[FoRK] Rove focus in film at SXSW

jbone at place.org jbone at place.org
Fri Mar 12 11:18:30 PST 2004


Politics Is Focus at Texas Film Festival

Thu Mar 11, 5:57 PM ET
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By CHRISTY LEMIRE, AP Entertainment Writer

It'll be politics as (un)usual at the South by Southwest film festival,  
where the focus in President Bush (news - web sites)'s home state will  
be on the very forces that elevated him from the governor's mansion to  
the White House.

The festival, which begins Friday in Austin, Texas, and runs through  
March 20, features several political discussions and documentaries,  
most notably "Bush's Brain," about presidential adviser Karl Rove.

Festival producer Matt Dentler said it was only natural to make  
politics the main theme in such an intense election year.

"Every festival we do is sort of a signal of the times. Right now, the  
times are full of a lot of political debate, political discussion,  
political entertainment," Dentler said.

"Austin and Texas — it's such a weird political state, with all the  
redistricting going on and all that stuff, and the fact that George  
Bush was the governor of the state for years before becoming  

Hence the presence of "Bush's Brain," making its world premiere  
Saturday night. The documentary is based on the 2003 book of the same  
name by veteran Texas journalists Wayne Slater and Jim Moore, which  
depicts Rove as the most powerful political consultant in American  
history and, in essence, a co-president.

"I knew the moment I met (Rove) back in the late '70s that he was  
different," said Moore, a former television correspondent who has  
covered Bush since his unsuccessful run for Congress in 1978. "He was  
unbelievably intelligent but he seemed to be different in a way. ...  
Every time I've been asked to describe Karl, I say there's a darkness  
in him that other people don't have."

Rove was interviewed for the book but declined repeated requests to  
take part in the film. He also declined to return calls for comment on  
the film from The Associated Press.

Even though many people in Austin have been on the winning and losing  
ends of Rove's strategies, Moore expects the film will be received  
"extremely well" there.

"I wouldn't be surprised if Karl has some people in the audience to  
jeer or cause a disruption," he said.

And Elizabeth Reeder, the film's co-producer, predicted: "We're ready  
for some challenges at the screening."

"I think we have blown our invitation to Rick Perry's house for  
dinner," Reeder joked, referring to the positive reception the Texas  
governor gave the political documentary "Journeys With George" when it  
screened at South by Southwest two years ago.

Despite the slogan "Texas: It's Like a Whole Other Country," Texas  
really isn't so different politically from the rest of the United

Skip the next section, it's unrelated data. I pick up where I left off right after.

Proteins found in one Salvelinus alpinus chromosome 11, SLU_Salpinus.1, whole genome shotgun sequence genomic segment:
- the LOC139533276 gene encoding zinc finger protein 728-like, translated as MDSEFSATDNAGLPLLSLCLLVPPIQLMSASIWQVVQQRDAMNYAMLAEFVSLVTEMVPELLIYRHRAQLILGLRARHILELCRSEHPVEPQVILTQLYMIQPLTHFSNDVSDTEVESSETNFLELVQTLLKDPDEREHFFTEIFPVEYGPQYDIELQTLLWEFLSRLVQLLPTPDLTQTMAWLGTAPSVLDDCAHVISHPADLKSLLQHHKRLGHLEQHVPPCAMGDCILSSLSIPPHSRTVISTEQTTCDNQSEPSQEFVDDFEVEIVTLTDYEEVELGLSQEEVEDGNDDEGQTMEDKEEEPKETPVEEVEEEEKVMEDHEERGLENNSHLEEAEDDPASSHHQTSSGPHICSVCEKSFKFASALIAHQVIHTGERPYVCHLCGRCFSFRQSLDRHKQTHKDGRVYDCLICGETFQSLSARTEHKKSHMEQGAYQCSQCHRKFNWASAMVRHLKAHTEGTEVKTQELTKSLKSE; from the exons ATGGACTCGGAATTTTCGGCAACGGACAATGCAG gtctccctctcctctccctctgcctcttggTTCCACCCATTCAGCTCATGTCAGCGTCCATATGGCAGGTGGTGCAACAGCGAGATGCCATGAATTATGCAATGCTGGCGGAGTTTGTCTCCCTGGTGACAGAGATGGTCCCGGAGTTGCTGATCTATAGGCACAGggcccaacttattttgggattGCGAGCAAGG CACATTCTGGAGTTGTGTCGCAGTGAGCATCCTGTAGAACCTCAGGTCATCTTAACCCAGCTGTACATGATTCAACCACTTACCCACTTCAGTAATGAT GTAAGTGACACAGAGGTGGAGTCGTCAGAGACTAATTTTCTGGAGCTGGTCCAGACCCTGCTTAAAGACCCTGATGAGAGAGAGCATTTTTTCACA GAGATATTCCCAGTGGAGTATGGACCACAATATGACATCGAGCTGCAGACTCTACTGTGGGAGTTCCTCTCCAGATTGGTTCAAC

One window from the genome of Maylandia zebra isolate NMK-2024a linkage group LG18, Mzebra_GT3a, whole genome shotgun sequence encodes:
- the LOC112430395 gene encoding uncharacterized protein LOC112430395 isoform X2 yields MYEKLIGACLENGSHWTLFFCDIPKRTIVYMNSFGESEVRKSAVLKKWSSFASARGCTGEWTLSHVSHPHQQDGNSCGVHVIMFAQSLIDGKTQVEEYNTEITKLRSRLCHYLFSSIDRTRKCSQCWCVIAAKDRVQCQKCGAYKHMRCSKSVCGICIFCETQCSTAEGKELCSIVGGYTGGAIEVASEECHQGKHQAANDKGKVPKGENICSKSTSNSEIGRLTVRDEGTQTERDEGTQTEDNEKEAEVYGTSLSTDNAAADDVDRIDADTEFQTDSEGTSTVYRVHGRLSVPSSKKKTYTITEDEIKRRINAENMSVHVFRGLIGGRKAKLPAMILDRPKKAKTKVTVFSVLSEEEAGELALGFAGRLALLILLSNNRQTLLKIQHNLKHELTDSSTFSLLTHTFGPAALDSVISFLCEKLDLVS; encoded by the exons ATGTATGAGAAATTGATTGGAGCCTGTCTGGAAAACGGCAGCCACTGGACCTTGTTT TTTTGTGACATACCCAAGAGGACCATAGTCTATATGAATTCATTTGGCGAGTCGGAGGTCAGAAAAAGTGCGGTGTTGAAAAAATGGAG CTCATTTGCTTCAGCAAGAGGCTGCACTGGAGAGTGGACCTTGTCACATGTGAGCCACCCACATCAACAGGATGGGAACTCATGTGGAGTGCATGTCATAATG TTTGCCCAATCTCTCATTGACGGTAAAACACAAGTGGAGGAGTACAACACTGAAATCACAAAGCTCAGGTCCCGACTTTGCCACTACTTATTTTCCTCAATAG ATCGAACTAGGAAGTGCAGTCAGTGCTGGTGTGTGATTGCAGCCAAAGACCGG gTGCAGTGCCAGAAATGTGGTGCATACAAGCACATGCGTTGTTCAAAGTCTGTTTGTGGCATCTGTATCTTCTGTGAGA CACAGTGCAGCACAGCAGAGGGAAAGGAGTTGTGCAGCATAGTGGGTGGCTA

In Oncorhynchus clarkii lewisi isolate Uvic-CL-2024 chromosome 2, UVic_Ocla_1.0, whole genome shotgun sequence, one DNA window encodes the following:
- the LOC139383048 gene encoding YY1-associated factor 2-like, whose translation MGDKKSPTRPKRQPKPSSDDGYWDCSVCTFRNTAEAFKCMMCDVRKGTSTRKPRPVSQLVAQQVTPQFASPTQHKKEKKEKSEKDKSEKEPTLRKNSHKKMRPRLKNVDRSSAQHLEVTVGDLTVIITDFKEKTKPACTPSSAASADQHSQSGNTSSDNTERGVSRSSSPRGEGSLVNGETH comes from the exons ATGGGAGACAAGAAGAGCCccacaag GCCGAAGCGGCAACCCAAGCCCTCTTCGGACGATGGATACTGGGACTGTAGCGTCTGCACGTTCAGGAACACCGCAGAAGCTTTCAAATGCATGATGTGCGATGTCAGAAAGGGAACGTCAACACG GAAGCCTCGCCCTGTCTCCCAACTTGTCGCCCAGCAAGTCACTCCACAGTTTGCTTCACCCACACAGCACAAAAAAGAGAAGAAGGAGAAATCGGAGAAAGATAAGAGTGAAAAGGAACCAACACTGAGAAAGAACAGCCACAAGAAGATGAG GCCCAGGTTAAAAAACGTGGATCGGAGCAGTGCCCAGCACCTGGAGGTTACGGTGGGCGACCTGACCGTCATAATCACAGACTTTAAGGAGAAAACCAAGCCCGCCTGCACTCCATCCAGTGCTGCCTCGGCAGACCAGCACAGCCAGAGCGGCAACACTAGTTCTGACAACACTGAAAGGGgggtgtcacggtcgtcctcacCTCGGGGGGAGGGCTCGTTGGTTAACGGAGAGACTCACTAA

States, said Austin-based documentarian Paul Stekler, a former  
political consultant.

"When you look at Texas politics, it's unique in terms of the  
iconography and the mythology of Texas," said Stekler, whose films  
include the award-winning "George Wallace: Settin' the Woods on Fire."

"But a lot of the stuff going on here is going on all over the  
country," he said.

Stekler's latest film, "Last Man Standing," also is making its world  
premiere at South by Southwest. It's a behind-the-scenes look at how a  
small-town election is indicative of the kind of Texas politics that  
spawned Bush's career.

"This is probably the most closely divided the country has been in a  
century and we're sort of at the vortex of it," Stekler said. "We're  
divided over George Bush. ... You say 'Texas' and it provokes all these  
visceral reactions."

Also on the political front, former Howard Dean (news - web sites)  
campaign manager Joe Trippi will be the keynote speaker at the  
concurrent South by Southwest interactive festival.

On the film side, discussions are planned with Gary Ross, the  
writer-director of "Seabiscuit" and "Pleasantville"; "Animal House"  
director John Landis, whose documentary "Slasher" will premiere at the  
festival; and Jonathan Demme, director of "The Silence of the Lambs,"  
who's showing his documentary "The Agronomist."

And, of course, there are the films themselves, some of which come with  
the buzz of acclaim from earlier festivals. Among them:

_ "Code 46," the opening night film, starring Tim Robbins (news), a  
recent Oscar winner for "Mystic River."

_ "Dogville," Danish director Lars Von Trier's three-hour indictment of  
America, starring Nicole Kidman (news).

_ "Jersey Girl," starring Ben Affleck (news) and even less of Jennifer  
Lopez (news) than there was before their very public breakup. (Director  
Kevin Smith (news) recently cut the scene in which the two marry.)

_ "Super Size Me," about the evils of fast food consumption, which  
earned Morgan Spurlock — who eats nothing but McDonald's for a month in  
the film — the documentary directing prize at Sundance.

Dentler, the festival producer, said "Super Size Me" is "more relevant  
now than ever" in light of the McDonald's decision to phase out  
super-sized versions of its meals.

"We fell in love with it even before it played at Sundance," he said.  
"Everyone in America has had fast food at some point in their lives."


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